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Allison Aubrey

Allison Aubrey is a correspondent for NPR News, where her stories can be heard on Morning Edition and All Things Considered. She's also a contributor to the PBS NewsHour and is one of the hosts of NPR's Life Kit.

Along with her NPR science desk colleagues, Aubrey is the winner of a 2019 Gracie Award. She is the recipient of a 2018 James Beard broadcast award for her coverage of 'Food As Medicine.' Aubrey is also a 2016 winner of a James Beard Award in the category of "Best TV Segment" for a PBS/NPR collaboration. The series of stories included an investigation of the link between pesticides and the decline of bees and other pollinators, and a two-part series on food waste. In 2013, Aubrey won a Gracie Award with her colleagues on The Salt, NPR's food vertical. They also won a 2012 James Beard Award for best food blog. In 2009, Aubrey was awarded the American Society for Nutrition's Media Award for her reporting on food and nutrition. She was honored with the 2006 National Press Club Award for Consumer Journalism in radio and earned a 2005 Medical Evidence Fellowship by the Massachusetts Institute of Technology and the Knight Foundation. In 2009-2010, she was a Kaiser Media Fellow.

Joining NPR in 2003 as a general assignment reporter, Aubrey spent five years covering environmental policy, as well as contributing to coverage of Washington, D.C., for NPR's National Desk. She also hosted NPR's Tiny Desk Kitchen video series.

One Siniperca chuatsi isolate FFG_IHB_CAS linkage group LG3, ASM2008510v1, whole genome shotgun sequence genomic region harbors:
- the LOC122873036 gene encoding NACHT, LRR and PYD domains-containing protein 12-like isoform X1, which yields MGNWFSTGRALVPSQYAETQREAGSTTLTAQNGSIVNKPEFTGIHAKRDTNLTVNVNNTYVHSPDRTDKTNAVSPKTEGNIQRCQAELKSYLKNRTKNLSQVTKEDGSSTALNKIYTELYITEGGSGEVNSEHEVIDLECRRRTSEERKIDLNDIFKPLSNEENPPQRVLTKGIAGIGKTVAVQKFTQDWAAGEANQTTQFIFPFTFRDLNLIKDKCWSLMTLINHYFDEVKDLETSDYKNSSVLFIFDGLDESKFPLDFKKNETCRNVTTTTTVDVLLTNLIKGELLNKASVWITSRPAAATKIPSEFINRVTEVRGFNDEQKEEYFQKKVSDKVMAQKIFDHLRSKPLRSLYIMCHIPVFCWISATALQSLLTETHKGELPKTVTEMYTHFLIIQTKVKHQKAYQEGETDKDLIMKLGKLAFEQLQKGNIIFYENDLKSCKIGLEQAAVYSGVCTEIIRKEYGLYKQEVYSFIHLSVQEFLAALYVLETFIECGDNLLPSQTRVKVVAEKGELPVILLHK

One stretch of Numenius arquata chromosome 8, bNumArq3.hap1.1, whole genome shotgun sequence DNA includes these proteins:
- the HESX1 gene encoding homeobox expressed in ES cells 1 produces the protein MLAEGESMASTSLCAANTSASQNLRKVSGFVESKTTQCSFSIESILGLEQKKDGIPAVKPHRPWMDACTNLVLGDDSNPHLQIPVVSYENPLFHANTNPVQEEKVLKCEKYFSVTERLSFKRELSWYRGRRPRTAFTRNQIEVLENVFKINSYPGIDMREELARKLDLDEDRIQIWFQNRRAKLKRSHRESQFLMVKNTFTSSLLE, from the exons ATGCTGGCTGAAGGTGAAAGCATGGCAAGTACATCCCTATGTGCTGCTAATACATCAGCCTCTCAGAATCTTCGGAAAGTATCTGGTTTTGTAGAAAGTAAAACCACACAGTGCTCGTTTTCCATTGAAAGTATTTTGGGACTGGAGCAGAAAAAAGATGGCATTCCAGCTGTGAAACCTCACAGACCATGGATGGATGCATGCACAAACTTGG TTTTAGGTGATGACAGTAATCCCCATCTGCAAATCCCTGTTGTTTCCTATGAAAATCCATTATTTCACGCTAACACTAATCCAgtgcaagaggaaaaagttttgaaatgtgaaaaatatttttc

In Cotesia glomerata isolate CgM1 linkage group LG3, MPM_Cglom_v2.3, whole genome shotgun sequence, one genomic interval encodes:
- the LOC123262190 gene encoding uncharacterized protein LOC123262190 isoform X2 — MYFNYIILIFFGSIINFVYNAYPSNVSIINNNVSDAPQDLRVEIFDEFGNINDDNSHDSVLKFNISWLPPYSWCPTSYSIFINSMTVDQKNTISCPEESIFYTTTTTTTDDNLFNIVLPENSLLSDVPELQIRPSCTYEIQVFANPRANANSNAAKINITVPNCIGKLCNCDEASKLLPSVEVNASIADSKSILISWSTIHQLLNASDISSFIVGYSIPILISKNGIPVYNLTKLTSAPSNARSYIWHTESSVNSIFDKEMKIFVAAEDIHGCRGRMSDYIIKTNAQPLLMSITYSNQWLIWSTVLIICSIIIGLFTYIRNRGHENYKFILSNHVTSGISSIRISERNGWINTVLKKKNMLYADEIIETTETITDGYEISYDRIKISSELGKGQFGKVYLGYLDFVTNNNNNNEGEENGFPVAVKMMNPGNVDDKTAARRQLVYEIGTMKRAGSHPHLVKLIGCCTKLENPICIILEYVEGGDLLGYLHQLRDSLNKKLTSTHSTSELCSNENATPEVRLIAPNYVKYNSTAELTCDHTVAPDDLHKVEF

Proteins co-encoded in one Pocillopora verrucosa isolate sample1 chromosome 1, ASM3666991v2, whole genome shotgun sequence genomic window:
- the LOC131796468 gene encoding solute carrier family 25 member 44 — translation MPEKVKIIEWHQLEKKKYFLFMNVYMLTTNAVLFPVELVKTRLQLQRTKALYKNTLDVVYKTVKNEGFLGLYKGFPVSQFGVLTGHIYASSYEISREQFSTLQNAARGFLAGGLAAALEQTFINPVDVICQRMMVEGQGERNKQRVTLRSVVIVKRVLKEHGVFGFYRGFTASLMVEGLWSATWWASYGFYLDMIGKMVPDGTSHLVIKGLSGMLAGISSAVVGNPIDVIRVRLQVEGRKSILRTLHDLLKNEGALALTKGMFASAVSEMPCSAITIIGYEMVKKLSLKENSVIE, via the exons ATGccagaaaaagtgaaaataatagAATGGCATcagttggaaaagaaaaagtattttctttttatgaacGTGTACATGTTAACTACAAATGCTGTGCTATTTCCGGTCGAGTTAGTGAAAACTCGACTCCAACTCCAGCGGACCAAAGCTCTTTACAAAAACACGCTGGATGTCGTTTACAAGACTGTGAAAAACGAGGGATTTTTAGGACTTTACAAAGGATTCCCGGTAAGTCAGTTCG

Before coming to NPR, Aubrey was a reporter for the PBS NewsHour and a producer for C-SPAN's Presidential election coverage.

Aubrey received her Bachelor of Arts degree from Denison University in Granville, Ohio, and a Master of Arts degree from Georgetown University in Washington, D.C.

Emphysema is considered a smoker's disease. But it turns out, exposure to air pollution may lead to the same changes in the lung that give rise to emphysema.

Sun exposure is the leading risk factor for developing melanoma. And there's evidence that alcohol consumption is linked to an increased risk of skin cancer, too.

Part of the explanation is that when people drink, they tend to be more lackadaisical: They're less likely to apply sunscreen and more likely to spend too much time in the sun, be it at the beach or pool. But this isn't the whole story.

Some who have given up booze altogether join "sober sometimes" friends to enjoy nonalcoholic drinks at Sans Bar in Austin, Texas.
Julia Robinson for NPR

If you like this article, check out Life Kit, NPR's family of podcasts for navigating your life — everything from finances to diet and exercise to raising kids. Sign up for the newsletter to learn more and follow @NPRLifeKit on Twitter.

It's trendy to go low-carb these days, even no carb. And, yes, this can lead to quick weight loss.

You've likely heard the idea that sitting is the new smoking.

Compared with 1960, workers in the U.S. burn about 140 fewer calories, on average, per day due to our sedentary office jobs. And, while it's true that sitting for prolonged periods is bad for your health, the good news is that we can offset the damage by adding more physical activity to our days.

There are a lot of misconceptions out there about the flu shot.

But following a winter in which more than 80,000 people died from flu-related illnesses in the U.S. — the highest death toll in more than 40 years — infectious disease experts are ramping up efforts to get the word out.